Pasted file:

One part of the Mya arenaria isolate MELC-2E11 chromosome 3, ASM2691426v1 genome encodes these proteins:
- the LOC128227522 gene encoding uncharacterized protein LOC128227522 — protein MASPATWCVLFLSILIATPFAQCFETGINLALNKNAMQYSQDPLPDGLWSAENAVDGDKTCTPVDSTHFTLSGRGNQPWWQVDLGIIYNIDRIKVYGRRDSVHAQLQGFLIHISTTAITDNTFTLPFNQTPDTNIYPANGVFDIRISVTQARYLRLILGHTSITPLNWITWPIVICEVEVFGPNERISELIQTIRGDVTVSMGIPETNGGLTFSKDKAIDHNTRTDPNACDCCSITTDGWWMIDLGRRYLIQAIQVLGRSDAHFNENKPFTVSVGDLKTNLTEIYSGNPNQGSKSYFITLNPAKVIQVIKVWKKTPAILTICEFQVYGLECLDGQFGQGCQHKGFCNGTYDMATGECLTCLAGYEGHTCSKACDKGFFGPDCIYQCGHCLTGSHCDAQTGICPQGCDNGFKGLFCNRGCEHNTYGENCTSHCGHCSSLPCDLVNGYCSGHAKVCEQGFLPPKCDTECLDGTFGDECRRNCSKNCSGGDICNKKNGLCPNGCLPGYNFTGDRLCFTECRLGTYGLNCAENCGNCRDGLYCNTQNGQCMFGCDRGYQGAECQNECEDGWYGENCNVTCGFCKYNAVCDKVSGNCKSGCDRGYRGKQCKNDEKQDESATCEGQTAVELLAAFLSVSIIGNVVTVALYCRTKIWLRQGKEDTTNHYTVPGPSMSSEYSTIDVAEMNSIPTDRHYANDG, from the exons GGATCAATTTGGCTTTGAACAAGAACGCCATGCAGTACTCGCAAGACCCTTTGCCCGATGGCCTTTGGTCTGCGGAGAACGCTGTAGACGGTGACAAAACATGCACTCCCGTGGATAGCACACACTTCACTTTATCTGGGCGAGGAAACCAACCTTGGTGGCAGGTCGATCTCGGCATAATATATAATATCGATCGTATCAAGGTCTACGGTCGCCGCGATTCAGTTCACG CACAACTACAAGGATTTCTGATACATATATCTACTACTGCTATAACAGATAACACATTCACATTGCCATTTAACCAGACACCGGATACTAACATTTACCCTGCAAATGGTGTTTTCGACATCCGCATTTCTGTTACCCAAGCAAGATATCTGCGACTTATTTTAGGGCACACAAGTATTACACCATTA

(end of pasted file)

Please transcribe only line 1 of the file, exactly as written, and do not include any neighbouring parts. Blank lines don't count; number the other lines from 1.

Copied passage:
One part of the Mya arenaria isolate MELC-2E11 chromosome 3, ASM2691426v1 genome encodes these proteins: